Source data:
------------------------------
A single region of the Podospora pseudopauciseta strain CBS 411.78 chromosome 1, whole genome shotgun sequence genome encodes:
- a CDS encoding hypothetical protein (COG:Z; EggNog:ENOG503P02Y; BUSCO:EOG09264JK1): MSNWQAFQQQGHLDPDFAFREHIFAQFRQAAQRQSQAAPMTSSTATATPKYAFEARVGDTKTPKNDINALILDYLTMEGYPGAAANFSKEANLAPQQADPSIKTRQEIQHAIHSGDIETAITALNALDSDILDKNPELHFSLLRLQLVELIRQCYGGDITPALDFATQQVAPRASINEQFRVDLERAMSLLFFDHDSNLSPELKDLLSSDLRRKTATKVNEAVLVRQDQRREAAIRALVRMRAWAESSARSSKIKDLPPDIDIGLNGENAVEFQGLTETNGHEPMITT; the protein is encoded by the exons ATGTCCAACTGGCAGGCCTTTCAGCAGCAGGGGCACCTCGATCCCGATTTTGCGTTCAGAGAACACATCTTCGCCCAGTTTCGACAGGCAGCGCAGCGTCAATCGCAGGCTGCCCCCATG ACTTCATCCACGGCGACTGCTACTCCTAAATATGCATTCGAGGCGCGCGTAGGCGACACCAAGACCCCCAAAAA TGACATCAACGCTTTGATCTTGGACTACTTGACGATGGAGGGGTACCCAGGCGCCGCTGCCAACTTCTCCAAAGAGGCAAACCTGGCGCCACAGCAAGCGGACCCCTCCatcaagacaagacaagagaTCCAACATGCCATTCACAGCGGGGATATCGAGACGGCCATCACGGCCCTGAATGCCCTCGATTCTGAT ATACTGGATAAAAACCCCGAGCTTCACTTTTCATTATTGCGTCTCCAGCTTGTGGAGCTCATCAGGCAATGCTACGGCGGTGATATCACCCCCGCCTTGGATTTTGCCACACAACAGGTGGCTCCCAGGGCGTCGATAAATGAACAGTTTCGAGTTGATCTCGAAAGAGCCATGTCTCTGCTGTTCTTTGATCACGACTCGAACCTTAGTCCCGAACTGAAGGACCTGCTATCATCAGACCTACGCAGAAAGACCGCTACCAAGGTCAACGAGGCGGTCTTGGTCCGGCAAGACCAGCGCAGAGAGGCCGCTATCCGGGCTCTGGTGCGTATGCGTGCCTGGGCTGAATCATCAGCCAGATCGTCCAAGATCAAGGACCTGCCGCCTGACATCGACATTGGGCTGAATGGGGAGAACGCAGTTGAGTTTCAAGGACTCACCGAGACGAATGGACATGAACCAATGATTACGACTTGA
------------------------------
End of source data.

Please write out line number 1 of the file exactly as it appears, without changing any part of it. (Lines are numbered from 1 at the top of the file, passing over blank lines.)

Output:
A single region of the Podospora pseudopauciseta strain CBS 411.78 chromosome 1, whole genome shotgun sequence genome encodes: